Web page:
- Can you figure out how many minutes it would take to travel at that pace from, say, your school to the airport in your town or city? Or from your town to a neighboring town?
A Note from the Author on Canal Boats:
After your students have made their own observations based on their reading, you may want to help them even better visualize the setting by reading aloud the below paragraphs composed by Jim Murphy:
When Maggie's story takes place, most canal boats were about seventy-five feet long, twelve feet wide and weighed 75 tons when empty. The front (bow) and back (stern) of the boat were blunt. At the front was the stable, which was about six feet by twelve feet in size and had to house the mules, feed, tackle and sometimes a driver.
The boat was steered from the stern deck (about four feet by twelve in size) by using a long-handled rudder, called the sweep. You went down a short flight of stairs to get to the kitchen (about ten by twelve in size) that contained a small wood-burning stove, a fold-down table, a few chairs, some shelves for food and other supplies, and probably a mirror. A small opening at the back of the kitchen led into the sleeping area, called the cuddy, which was about five feet by twelve and jammed with narrow sleeping bunks and hooks on the wall for clothes. Both the kitchen and the cuddy had small windows on each side of the boat.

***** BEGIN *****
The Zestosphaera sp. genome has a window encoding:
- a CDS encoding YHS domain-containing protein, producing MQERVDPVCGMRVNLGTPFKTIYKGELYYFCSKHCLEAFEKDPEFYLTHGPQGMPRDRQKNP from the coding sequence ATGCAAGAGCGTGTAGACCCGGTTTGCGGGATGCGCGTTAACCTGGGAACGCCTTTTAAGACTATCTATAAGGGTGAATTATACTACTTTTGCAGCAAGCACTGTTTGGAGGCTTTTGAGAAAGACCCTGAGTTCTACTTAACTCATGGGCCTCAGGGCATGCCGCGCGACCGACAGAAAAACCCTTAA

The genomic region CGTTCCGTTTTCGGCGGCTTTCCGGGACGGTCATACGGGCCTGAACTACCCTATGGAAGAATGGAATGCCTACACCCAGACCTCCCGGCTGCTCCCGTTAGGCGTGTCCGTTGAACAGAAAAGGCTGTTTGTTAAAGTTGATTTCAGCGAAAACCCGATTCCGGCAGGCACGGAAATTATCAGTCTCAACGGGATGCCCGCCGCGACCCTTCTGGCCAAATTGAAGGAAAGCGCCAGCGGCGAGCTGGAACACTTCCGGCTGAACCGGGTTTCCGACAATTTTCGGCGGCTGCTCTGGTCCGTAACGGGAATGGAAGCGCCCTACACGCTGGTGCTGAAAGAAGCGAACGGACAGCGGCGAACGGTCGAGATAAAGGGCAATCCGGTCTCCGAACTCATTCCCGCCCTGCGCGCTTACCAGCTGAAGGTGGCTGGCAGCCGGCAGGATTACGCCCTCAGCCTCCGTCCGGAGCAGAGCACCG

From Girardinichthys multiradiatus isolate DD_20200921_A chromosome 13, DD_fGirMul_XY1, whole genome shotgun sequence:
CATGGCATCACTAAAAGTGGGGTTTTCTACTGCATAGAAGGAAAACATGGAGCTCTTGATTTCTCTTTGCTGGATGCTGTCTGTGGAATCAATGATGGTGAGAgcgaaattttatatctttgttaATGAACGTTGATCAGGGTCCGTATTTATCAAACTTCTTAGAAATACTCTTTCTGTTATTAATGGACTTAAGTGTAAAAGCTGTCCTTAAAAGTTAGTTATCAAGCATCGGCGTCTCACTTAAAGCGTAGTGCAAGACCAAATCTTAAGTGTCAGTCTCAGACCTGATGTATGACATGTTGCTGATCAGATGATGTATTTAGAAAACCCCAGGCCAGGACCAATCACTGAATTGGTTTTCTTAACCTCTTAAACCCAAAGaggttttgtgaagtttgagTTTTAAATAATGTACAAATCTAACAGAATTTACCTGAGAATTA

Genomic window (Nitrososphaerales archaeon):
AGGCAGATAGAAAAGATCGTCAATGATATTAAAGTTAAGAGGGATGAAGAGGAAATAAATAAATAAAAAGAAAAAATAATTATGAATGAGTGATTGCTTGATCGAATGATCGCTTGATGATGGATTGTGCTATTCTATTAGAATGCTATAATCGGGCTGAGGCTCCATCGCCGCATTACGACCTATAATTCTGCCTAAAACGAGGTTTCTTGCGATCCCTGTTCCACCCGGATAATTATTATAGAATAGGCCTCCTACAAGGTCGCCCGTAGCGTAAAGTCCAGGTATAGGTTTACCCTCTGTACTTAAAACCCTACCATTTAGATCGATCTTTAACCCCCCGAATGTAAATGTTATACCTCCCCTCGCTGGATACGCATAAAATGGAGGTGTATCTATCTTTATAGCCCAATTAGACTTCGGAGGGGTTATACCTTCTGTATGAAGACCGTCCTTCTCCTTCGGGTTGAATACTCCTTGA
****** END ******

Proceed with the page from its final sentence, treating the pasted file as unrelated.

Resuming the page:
Between the stable and the living area was a large, open space for cargo. Anything needing to be transported could be stored in the area -- cattle, pigs, pig iron, coal, ash, stoves, plows, whatever! The whole affair was pulled by either two or three horses or mules.
Assignments Related to this Discussion:
1) What would it be like to live on a small boat like this with your family? Write a chapter about your own family and pets living on a houseboat this size.
2) The author draws an amazing picture of life on a canal boat. Write a short essay comparing your life today to the life on the canal. Discuss differences in daily habits and environments. For example, you can compare and contrast ways of sleeping and eating, what it's like to walk through your house versus a canal boat, ways of shopping, methods of transportation, neighborhoods, and the difference between living in a stationary world and a moving world.
3) Go to a library and do further research into the way canal boats looked. Based on what you learn, build a 3-D model of a canal boat or draw a diagram (bird's eye view and side view) of a canal boat.
4) Research the way the locks on a canal work. Search for websites with detailed descriptions or images of locks. Then draw a picture of a lock and label its different parts (bottom gate, top gate, chamber, etc.).
To reinforce the words learned in the discussion of the canal and canal boats, ask your students to refer to the glossary on pages 277 and 278. Then ask them to select their favorite five words and use each one in an original sentence that illustrates the meaning of the word.